Movies often show people who have schizophrenia as unpredictable and dangerous. New research shows that these movies often misinform people about the condition.

Researchers analyzed movies, released between 1990 and 2010, that had at least one character with schizophrenia for the present study.

Researchers found a total of 42 movie characters that had schizophrenia. Most of the characters were depicted as violent towards others or themself.

They also found that just about a quarter of movies showed traumatic event as the cause of the disorder.

According to National Institute of Mental Health (NIMH), schizophrenia is a chronic, severe, and disabling brain disorder that has affected people throughout history. People with this disorder hear voices that others don't hear. They may also believe that others are plotting against them. These people may become agitated and withdraw themselves from the society.

The agency also says that people with schizophrenia are usually not violent. The risk of suicide is higher by about 10 percent, especially in young males.

About 1 percent of all Americans have this disorder, NIMH says.

Movies often show that the characters use medication to treat the disorder which is true in real life.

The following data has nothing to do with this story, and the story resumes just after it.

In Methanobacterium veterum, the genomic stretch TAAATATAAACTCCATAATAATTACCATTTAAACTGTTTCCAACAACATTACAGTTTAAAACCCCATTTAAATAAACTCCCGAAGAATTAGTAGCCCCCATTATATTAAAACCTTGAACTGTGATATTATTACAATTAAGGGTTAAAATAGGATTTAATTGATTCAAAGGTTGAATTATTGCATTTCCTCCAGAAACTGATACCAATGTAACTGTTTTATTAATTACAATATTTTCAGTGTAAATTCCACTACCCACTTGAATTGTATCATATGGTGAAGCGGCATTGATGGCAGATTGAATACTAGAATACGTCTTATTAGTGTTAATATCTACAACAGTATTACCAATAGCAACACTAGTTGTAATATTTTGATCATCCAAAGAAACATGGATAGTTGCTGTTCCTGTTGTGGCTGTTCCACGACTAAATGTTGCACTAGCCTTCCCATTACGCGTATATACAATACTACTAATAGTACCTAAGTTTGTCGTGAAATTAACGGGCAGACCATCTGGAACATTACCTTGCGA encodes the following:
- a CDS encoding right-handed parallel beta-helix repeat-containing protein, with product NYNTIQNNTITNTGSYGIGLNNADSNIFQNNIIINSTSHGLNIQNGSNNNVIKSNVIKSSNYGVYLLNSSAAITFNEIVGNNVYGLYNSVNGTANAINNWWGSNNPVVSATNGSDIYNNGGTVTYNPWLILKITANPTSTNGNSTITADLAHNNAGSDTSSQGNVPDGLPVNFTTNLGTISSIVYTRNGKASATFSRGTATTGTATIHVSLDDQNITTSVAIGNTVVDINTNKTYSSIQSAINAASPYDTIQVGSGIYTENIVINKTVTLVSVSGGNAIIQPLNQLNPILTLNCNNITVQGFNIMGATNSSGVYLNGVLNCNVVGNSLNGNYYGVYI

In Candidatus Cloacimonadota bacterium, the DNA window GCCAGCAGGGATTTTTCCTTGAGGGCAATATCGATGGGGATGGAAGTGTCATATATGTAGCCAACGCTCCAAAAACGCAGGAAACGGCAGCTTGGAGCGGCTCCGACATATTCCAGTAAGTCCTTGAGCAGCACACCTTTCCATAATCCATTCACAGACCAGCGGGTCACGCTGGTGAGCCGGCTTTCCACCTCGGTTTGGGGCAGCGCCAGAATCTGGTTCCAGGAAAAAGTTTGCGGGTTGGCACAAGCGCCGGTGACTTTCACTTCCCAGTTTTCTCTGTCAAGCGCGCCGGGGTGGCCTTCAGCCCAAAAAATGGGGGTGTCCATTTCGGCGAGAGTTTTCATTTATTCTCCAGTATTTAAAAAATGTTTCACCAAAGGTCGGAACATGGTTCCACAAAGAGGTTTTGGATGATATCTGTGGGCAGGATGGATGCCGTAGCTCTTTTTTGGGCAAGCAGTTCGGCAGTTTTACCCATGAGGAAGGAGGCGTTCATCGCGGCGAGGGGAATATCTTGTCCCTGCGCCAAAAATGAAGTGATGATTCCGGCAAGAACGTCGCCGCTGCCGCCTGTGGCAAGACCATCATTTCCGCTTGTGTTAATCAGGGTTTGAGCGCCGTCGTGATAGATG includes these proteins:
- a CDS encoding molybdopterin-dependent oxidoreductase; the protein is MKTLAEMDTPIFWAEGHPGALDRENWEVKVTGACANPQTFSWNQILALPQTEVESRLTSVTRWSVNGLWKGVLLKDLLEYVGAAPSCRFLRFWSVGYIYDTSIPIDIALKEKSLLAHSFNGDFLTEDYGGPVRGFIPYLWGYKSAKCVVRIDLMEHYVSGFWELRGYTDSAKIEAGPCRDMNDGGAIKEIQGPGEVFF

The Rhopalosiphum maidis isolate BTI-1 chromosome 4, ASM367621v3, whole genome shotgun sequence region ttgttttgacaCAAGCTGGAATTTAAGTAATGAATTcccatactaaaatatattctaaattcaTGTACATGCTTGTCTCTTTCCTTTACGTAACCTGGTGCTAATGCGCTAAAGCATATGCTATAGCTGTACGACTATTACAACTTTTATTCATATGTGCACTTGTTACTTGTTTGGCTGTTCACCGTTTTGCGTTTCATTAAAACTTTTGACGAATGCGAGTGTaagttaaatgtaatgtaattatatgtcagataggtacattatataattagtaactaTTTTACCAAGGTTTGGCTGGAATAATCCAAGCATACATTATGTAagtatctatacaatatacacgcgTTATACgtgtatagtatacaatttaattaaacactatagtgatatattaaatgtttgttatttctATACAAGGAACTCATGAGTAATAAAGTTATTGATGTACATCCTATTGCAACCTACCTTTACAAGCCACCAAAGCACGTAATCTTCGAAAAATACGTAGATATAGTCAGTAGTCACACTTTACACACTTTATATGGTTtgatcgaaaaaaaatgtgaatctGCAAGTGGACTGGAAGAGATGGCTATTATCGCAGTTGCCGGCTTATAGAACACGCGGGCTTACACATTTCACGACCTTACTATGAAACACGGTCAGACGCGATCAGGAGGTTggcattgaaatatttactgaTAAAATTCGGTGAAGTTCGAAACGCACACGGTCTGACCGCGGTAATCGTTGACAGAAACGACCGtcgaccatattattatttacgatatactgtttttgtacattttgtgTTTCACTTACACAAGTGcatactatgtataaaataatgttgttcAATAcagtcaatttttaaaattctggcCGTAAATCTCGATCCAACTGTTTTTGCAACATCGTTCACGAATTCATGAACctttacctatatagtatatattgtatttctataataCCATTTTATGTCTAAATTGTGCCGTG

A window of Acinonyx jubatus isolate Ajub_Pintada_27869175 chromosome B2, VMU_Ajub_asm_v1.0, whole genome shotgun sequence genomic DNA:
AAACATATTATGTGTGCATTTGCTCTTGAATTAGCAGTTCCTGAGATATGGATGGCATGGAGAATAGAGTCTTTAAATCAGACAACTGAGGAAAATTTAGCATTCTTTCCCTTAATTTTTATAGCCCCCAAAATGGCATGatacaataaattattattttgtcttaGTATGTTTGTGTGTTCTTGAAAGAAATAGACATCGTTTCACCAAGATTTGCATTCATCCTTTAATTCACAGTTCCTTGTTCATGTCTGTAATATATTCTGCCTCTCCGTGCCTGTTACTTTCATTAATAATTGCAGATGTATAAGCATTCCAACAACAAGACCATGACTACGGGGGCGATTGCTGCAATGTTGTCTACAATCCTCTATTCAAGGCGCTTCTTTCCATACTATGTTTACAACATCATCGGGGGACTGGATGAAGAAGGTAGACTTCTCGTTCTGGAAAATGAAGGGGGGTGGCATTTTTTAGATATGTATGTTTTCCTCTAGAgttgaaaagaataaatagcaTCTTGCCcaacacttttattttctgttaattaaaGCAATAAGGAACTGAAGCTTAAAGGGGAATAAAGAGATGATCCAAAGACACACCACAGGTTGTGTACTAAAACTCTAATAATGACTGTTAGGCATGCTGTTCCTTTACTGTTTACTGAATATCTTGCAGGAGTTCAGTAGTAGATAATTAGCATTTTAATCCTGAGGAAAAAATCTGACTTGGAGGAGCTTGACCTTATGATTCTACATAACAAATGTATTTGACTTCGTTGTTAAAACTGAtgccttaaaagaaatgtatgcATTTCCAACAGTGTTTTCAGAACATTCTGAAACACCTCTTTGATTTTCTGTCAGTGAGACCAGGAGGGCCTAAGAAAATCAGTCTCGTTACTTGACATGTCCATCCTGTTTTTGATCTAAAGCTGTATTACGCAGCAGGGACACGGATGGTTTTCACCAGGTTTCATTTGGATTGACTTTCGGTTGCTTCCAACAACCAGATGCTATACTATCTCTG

Antipsychotic medications are the most effective treatment for schizophrenia. People with this disorder have to stay on this medication for lifetime which may cause another condition called tardive dyskinesia- uncontrollable and repetitive movements, especially around the mouth.

Movies like A Beautiful Mind and Donnie Darko have a character who suffers from schizophrenia.

The movie "A Beautiful Mind" was criticized for glossing over the life of central character John Forbes Nash. He was diagnosed with schizophrenia but his hallucinations were mostly auditory and not as visual as depicted in the film. Also, Nash stopped taking medications for his disorder in 1970's whereas the movie showed him talking about "a new medication" that he was taking to treat the disorder.

The study was published in the journal Psychiatric Services.